Bastille Day truck attack: French president denounces 'monstrous' killing of 80 people


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Hours after the Nice attacks, the French president François Hollande reiterated the war-like stance that he took after the last terrorist attacks that killed 130 in Paris in November.

“All of France is under threat from Islamist terrorism,” he said, vowing that France would not give in in its “fight against terrorism”.

He said the state of emergency put in place in November — which allows police to conduct house raids and searches without a warrant or judicial oversight, and gives extra powers to officials to place people under house arrest — would be extended by three months. This means the state of emergency will have been in place for almost a year since November.

He also said he would boost the military operation, known as Operation Sentinelle, in which 10,000 soldiers keep guard across the country, and reservists would be drafted in to help security forces. Hollande added that he would reinforce air strikes on Iraq and Syria, where it has been fighting Islamic State.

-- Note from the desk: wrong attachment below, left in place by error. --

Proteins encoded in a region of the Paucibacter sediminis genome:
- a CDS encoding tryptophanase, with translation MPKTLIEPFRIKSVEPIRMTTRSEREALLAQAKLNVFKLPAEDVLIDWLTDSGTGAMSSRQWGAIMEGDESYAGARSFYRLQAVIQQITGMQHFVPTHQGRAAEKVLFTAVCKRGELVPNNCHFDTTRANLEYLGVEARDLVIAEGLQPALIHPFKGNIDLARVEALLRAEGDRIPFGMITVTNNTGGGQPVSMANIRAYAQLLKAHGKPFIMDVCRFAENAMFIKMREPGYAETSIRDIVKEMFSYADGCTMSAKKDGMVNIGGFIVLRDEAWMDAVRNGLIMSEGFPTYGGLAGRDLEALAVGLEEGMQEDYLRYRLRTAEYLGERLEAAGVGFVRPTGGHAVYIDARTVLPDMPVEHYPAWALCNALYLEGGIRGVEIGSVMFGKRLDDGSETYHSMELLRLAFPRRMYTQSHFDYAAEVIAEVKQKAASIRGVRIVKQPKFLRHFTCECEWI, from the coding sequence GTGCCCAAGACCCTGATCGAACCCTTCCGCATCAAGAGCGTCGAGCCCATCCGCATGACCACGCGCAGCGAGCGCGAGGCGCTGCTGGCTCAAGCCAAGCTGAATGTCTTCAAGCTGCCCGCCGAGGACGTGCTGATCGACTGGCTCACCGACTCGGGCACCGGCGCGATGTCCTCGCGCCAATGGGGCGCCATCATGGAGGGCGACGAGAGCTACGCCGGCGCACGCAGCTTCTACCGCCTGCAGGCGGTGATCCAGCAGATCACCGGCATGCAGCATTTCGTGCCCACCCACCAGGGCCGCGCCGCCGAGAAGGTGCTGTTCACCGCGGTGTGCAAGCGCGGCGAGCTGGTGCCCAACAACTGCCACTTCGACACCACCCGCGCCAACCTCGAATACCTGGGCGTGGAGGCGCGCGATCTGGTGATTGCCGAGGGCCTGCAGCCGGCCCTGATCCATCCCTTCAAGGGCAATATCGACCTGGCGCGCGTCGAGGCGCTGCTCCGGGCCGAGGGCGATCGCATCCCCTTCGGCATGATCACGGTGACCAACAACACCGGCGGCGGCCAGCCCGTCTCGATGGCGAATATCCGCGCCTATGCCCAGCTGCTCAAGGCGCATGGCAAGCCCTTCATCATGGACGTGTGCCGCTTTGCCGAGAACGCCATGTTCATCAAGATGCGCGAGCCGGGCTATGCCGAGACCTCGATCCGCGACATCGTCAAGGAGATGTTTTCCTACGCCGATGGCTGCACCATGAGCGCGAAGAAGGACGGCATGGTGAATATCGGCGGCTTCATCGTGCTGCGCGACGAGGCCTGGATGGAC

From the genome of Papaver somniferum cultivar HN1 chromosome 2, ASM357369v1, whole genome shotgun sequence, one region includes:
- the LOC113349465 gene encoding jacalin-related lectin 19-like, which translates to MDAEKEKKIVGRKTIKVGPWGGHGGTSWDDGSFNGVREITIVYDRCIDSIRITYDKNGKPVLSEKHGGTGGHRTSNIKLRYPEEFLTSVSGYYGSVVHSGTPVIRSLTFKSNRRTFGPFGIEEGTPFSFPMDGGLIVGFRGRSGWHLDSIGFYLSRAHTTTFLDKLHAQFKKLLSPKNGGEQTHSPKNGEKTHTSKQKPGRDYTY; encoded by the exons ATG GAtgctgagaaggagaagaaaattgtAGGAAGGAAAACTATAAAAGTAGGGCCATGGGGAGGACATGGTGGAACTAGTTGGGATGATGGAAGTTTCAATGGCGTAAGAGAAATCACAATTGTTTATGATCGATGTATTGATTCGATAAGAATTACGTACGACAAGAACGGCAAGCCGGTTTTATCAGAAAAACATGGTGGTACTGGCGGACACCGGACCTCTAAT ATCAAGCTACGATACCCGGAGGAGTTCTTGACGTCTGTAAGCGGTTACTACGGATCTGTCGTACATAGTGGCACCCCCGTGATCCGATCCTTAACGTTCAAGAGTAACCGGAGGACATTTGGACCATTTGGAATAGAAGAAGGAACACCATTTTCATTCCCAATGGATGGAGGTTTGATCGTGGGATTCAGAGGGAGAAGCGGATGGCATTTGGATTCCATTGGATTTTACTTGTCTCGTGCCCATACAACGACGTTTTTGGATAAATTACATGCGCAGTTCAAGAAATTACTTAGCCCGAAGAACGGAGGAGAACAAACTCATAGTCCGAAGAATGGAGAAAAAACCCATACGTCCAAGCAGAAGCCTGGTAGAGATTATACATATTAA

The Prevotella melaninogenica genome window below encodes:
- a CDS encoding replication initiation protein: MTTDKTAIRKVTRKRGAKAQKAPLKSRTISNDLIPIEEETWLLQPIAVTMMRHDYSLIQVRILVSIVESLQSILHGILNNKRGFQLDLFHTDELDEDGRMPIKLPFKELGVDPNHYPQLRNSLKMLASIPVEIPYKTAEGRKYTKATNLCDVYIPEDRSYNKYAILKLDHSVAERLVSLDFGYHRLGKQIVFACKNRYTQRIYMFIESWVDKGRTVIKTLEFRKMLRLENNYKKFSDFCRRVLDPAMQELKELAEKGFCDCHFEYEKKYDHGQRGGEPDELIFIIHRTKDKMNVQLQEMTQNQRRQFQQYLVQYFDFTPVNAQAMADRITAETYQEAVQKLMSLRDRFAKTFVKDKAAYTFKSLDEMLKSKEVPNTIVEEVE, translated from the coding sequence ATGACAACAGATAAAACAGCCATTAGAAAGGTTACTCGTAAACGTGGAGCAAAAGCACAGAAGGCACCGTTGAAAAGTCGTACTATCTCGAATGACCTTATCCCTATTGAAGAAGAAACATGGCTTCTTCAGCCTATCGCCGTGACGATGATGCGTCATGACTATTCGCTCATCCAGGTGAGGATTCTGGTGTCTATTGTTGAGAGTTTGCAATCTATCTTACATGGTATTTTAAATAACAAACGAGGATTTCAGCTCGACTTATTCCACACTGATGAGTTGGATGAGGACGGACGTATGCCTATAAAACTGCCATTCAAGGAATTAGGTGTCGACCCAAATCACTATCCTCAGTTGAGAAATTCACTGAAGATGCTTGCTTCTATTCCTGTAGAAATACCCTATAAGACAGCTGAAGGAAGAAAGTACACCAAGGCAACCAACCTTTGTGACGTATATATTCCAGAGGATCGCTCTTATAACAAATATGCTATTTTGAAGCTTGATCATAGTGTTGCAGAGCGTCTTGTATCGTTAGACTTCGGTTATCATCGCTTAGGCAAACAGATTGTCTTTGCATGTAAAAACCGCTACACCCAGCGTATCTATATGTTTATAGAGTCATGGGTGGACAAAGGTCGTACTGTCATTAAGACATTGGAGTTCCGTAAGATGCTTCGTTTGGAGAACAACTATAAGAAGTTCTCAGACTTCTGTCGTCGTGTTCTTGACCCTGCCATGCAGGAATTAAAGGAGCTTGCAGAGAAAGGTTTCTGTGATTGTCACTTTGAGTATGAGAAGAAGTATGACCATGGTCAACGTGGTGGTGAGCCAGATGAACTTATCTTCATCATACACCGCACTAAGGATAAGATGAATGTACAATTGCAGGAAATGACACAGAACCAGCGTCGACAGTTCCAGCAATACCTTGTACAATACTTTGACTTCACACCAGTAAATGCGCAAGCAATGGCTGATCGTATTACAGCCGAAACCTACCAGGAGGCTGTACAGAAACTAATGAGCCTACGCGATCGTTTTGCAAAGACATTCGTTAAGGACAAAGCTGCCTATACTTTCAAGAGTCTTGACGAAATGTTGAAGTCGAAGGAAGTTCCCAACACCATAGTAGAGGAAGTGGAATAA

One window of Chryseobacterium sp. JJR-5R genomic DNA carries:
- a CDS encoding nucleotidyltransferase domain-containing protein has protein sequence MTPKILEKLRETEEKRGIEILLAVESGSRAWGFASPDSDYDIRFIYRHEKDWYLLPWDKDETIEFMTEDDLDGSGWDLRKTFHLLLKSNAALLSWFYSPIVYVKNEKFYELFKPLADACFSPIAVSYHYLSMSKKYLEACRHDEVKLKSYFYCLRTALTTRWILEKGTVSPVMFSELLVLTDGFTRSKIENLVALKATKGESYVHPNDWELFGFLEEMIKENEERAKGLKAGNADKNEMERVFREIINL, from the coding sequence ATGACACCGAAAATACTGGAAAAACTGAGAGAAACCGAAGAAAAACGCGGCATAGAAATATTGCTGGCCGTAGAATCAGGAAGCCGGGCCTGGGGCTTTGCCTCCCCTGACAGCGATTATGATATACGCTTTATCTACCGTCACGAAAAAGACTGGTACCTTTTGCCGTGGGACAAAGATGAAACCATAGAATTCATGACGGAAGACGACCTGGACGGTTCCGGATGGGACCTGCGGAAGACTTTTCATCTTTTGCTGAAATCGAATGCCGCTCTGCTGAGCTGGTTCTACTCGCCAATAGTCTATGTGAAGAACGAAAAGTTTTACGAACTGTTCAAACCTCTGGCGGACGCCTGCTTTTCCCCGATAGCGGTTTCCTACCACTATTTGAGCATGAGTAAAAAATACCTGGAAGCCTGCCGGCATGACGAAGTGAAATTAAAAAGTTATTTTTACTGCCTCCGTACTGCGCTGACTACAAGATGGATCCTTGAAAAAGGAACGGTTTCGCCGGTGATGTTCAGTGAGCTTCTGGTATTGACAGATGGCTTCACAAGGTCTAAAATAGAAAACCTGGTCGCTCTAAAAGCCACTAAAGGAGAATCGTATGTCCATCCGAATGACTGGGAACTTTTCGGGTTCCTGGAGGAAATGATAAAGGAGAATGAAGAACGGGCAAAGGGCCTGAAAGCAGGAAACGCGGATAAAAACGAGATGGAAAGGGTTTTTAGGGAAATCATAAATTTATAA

The mood could not be more serious for Hollande. The fact that France could be attacked again — leaving at least 80 dead — only eight months after the devastating November attacks on Paris, threatens a crisis for Hollande’s premiership. The fact that several children were among the dead has deepened France’s horror and grief. In the coming days, there is likely to be intense political debate about intelligence and security policy. The 2017 French presidential election is nine months away and security had already been a key voter concern.

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